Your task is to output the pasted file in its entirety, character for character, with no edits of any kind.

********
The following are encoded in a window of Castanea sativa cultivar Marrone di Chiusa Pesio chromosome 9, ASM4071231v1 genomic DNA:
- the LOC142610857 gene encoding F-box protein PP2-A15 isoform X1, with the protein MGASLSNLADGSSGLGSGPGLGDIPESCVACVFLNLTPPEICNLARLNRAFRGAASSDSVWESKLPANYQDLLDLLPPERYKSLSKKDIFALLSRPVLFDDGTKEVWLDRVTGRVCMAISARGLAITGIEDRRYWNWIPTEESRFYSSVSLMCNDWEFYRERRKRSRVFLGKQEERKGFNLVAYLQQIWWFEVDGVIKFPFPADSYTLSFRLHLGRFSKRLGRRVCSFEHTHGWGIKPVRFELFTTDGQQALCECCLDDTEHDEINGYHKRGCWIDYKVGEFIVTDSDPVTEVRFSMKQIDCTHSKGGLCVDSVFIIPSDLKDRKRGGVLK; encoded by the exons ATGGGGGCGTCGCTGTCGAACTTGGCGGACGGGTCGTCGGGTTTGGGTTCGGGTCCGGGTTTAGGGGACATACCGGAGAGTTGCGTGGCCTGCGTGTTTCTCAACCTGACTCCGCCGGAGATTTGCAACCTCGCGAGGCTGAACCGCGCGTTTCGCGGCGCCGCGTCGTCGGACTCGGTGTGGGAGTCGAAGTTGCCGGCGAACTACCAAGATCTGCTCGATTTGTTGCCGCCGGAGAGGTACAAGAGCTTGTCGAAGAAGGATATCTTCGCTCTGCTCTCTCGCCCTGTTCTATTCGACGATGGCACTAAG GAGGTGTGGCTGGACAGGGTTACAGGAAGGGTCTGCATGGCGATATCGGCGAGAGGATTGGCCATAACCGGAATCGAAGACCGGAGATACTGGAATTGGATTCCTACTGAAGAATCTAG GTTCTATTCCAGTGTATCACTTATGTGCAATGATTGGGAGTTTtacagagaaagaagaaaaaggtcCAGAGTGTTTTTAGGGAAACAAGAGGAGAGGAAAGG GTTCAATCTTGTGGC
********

The following are encoded in a window of Castanea sativa cultivar Marrone di Chiusa Pesio chromosome 9, ASM4071231v1 genomic DNA:
- the LOC142610857 gene encoding F-box protein PP2-A15 isoform X1, with the protein MGASLSNLADGSSGLGSGPGLGDIPESCVACVFLNLTPPEICNLARLNRAFRGAASSDSVWESKLPANYQDLLDLLPPERYKSLSKKDIFALLSRPVLFDDGTKEVWLDRVTGRVCMAISARGLAITGIEDRRYWNWIPTEESRFYSSVSLMCNDWEFYRERRKRSRVFLGKQEERKGFNLVAYLQQIWWFEVDGVIKFPFPADSYTLSFRLHLGRFSKRLGRRVCSFEHTHGWGIKPVRFELFTTDGQQALCECCLDDTEHDEINGYHKRGCWIDYKVGEFIVTDSDPVTEVRFSMKQIDCTHSKGGLCVDSVFIIPSDLKDRKRGGVLK; encoded by the exons ATGGGGGCGTCGCTGTCGAACTTGGCGGACGGGTCGTCGGGTTTGGGTTCGGGTCCGGGTTTAGGGGACATACCGGAGAGTTGCGTGGCCTGCGTGTTTCTCAACCTGACTCCGCCGGAGATTTGCAACCTCGCGAGGCTGAACCGCGCGTTTCGCGGCGCCGCGTCGTCGGACTCGGTGTGGGAGTCGAAGTTGCCGGCGAACTACCAAGATCTGCTCGATTTGTTGCCGCCGGAGAGGTACAAGAGCTTGTCGAAGAAGGATATCTTCGCTCTGCTCTCTCGCCCTGTTCTATTCGACGATGGCACTAAG GAGGTGTGGCTGGACAGGGTTACAGGAAGGGTCTGCATGGCGATATCGGCGAGAGGATTGGCCATAACCGGAATCGAAGACCGGAGATACTGGAATTGGATTCCTACTGAAGAATCTAG GTTCTATTCCAGTGTATCACTTATGTGCAATGATTGGGAGTTTtacagagaaagaagaaaaaggtcCAGAGTGTTTTTAGGGAAACAAGAGGAGAGGAAAGG GTTCAATCTTGTGGC